Social media has become an integral part of the marketing mix for new companies. Startups are employing these valuable channels to promote themselves, receive market feedback, interact with key industry players, and offer relatively inexpensive customer support to beta testers and other early adopters of their technologies.
Yet despite these benefits, many startups aren’t allocating the resources necessary to support social media initiatives until after the product is released, their first customers are established, and they begin seeing revenue. As with all marketing activities, social media should be regarded as an investment that will generate profit. And just like launching a new product, social media requires a runway to set up the strategy and channels and develop the audience and content to succeed.
We’ve written about the importance of getting marketing involved early the in development stage of a new product. In a previous post, product management specialist Peter Hanscke wrote, “There is always a great deal of interaction between engineering and product management, but, sadly, marketing is left out.” It is only when all the critical bugs are fixed and the product is released that marketing gets the product information thrown over the wall with the unrealistic expectation that it will create an immediate revenue miracle. And then everyone wonders why the news release, the collateral, the web site, and so forth are so late in coming.
The same is true for social media activities. It takes time to develop content and build an audience. Like launching a new product, this time frame varies depending on the receptiveness of the market and the complexity of the task. When social media activities are aligned with the development of a product, a wealth of activities can be carried out that support the goals of both teams and thus the business as a whole. The social media managers have time to build a community before the product is launched, sharpen the story so that it resonates with the target audience, and promote the product as it is developed to a relevant audience, while the development team receives valuable feedback from the community that can help them identify the pain points of their target market and hone the features of their minimum viable product.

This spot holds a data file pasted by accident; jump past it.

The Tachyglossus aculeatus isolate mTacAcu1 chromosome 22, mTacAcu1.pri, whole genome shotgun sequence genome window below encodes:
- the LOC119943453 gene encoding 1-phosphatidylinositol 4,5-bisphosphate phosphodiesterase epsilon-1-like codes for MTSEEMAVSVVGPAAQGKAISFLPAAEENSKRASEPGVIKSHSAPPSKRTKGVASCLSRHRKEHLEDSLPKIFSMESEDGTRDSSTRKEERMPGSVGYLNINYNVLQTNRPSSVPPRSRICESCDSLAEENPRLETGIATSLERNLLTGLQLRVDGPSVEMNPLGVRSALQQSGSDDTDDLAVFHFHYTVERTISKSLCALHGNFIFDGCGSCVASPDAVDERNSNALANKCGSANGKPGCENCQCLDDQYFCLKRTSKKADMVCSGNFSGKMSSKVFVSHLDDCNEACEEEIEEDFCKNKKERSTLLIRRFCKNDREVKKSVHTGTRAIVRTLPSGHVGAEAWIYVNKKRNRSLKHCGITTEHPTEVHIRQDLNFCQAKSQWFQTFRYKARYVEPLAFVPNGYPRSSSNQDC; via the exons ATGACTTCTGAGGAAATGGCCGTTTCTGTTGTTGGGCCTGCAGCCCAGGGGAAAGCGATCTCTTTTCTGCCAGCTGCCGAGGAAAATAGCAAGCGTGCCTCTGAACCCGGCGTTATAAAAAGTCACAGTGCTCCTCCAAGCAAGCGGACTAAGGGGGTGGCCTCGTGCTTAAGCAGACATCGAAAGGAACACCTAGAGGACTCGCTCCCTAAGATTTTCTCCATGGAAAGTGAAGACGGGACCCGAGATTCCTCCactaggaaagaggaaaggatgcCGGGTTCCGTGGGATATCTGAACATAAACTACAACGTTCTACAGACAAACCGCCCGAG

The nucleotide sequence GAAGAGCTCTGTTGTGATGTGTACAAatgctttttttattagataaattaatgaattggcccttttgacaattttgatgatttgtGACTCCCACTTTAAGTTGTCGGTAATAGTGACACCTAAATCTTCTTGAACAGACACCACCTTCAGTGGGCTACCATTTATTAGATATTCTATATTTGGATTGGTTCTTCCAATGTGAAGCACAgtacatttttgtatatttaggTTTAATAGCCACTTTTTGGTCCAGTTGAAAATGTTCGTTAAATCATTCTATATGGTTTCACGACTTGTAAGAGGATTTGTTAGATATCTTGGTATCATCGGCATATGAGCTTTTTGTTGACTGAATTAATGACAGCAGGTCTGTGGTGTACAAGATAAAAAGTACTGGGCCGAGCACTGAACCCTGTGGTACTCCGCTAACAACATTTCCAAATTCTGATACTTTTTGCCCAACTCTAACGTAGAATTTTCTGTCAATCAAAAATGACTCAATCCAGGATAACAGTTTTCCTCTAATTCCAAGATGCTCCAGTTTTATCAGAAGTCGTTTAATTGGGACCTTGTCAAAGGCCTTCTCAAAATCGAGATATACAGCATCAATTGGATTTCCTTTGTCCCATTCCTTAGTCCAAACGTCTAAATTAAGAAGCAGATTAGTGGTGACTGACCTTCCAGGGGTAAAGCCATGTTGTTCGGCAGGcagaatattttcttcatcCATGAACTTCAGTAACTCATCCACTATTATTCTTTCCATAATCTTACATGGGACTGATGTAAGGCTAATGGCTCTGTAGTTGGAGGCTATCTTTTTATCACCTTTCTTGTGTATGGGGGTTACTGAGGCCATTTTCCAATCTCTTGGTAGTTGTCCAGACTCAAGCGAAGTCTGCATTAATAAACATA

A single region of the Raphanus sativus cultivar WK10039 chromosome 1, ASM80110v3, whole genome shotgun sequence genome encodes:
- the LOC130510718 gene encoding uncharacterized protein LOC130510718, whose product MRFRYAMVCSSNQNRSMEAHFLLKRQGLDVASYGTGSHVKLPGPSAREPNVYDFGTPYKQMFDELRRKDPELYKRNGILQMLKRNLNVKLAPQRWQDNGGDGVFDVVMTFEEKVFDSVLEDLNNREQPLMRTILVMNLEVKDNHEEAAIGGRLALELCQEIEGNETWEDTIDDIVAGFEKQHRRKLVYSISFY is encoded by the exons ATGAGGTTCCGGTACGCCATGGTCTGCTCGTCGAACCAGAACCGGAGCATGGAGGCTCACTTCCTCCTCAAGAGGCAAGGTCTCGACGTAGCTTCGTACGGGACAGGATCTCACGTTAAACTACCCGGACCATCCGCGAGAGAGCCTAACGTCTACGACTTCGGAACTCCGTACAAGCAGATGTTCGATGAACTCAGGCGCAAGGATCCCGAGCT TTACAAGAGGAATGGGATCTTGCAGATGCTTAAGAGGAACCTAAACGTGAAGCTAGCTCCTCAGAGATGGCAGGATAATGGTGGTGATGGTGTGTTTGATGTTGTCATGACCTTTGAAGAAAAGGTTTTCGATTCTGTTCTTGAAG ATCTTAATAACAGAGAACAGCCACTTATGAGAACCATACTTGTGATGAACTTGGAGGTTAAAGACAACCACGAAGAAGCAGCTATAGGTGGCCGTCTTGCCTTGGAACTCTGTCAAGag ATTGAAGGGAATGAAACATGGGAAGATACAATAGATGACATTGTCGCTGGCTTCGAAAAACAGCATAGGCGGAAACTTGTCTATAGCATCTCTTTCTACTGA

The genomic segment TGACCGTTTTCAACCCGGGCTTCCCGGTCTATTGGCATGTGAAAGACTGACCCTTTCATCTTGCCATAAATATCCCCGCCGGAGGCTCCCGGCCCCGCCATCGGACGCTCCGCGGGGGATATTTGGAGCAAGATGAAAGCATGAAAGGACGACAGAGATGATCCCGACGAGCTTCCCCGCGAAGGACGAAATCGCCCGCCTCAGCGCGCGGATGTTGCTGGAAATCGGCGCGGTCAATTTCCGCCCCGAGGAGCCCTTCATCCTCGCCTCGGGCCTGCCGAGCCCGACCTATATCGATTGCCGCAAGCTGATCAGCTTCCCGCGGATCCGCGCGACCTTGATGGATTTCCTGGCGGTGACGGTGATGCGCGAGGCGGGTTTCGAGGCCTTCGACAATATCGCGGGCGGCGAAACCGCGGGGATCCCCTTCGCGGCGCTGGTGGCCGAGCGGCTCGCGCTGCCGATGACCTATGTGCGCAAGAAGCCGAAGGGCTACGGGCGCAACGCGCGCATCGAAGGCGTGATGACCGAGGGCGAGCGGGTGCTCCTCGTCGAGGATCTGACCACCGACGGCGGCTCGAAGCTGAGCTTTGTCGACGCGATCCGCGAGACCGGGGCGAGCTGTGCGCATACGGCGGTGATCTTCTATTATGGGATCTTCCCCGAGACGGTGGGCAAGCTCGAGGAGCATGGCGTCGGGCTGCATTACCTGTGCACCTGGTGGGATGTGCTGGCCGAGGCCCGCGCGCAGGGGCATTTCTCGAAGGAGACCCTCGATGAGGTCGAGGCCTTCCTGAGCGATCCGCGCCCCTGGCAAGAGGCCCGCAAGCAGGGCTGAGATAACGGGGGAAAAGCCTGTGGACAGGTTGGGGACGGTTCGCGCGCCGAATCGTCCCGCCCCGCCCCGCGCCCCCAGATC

On launch day, having an established community anticipating your news can be invaluable for promotion, garnering media attention and gauging the responsiveness of your target audience for your new product.
According to a Mashable survey, 85 percent of marketers think customer insight is the best potential advantage of using social media, but only six percent of businesses use social media to receive feedback on a consistent basis. Twitter is especially valuable, with 32 percent of channel conversations falling under the category of customer feedback. The same article said that more than a third of messages posted on social networks provide businesses with information about how customers perceive them. The article’s author, Joshua March, advises businesses to ask their customers and prospects what they think about a new product, what features they want and what could be improved. As mentioned, this feedback can be used to provide the best minimum viable product when these activities are carried out via social media before you launch.
From a media-attention standpoint, more than 50 percent of people turn to social media to receive breaking news, and the 24-hour news cycle is forcing journalists to turn to social media to uncover new stories and sources. Investing time beforehand to reach out to relevant journalists and influential industry players before your launch will increase the chances of them picking up and sharing the story on launch day.
From a lead-generation standpoint, social media maintains a top slot as one of the least expensive lead-generation channels and, as of 2011, 62 percent of businesses say social media has become the most important channel for lead generation. Reaching out to prospective customers and using engaging stories shared via social media to lead them through the development of your product as it happens will attract and grow fans and whet their appetites for the finished product once it is launched.
What do you think? What other benefits can startups receive from building social media communities before they launch?